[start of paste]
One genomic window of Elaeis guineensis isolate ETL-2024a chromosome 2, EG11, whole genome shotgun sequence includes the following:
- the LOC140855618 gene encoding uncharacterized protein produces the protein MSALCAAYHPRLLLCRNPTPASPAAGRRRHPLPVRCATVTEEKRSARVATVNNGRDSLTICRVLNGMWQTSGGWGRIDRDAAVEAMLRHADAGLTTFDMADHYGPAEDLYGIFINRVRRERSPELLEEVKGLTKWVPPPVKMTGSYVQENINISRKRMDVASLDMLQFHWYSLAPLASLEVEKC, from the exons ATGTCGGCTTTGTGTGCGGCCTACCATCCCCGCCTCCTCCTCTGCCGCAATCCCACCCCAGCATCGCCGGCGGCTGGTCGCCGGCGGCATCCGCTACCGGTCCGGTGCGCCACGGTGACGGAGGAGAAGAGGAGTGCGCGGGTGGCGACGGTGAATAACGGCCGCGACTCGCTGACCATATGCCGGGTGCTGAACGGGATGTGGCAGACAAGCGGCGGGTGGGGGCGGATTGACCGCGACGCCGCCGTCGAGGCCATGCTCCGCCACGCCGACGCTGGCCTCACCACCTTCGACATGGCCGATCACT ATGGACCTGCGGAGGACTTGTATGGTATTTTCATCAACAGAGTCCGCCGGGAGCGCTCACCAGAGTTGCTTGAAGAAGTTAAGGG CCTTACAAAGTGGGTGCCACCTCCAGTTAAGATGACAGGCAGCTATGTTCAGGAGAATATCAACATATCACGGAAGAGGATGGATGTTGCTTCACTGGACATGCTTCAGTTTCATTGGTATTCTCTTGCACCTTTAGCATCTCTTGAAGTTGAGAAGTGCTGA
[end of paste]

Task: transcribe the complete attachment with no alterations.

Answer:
One genomic window of Elaeis guineensis isolate ETL-2024a chromosome 2, EG11, whole genome shotgun sequence includes the following:
- the LOC140855618 gene encoding uncharacterized protein produces the protein MSALCAAYHPRLLLCRNPTPASPAAGRRRHPLPVRCATVTEEKRSARVATVNNGRDSLTICRVLNGMWQTSGGWGRIDRDAAVEAMLRHADAGLTTFDMADHYGPAEDLYGIFINRVRRERSPELLEEVKGLTKWVPPPVKMTGSYVQENINISRKRMDVASLDMLQFHWYSLAPLASLEVEKC, from the exons ATGTCGGCTTTGTGTGCGGCCTACCATCCCCGCCTCCTCCTCTGCCGCAATCCCACCCCAGCATCGCCGGCGGCTGGTCGCCGGCGGCATCCGCTACCGGTCCGGTGCGCCACGGTGACGGAGGAGAAGAGGAGTGCGCGGGTGGCGACGGTGAATAACGGCCGCGACTCGCTGACCATATGCCGGGTGCTGAACGGGATGTGGCAGACAAGCGGCGGGTGGGGGCGGATTGACCGCGACGCCGCCGTCGAGGCCATGCTCCGCCACGCCGACGCTGGCCTCACCACCTTCGACATGGCCGATCACT ATGGACCTGCGGAGGACTTGTATGGTATTTTCATCAACAGAGTCCGCCGGGAGCGCTCACCAGAGTTGCTTGAAGAAGTTAAGGG CCTTACAAAGTGGGTGCCACCTCCAGTTAAGATGACAGGCAGCTATGTTCAGGAGAATATCAACATATCACGGAAGAGGATGGATGTTGCTTCACTGGACATGCTTCAGTTTCATTGGTATTCTCTTGCACCTTTAGCATCTCTTGAAGTTGAGAAGTGCTGA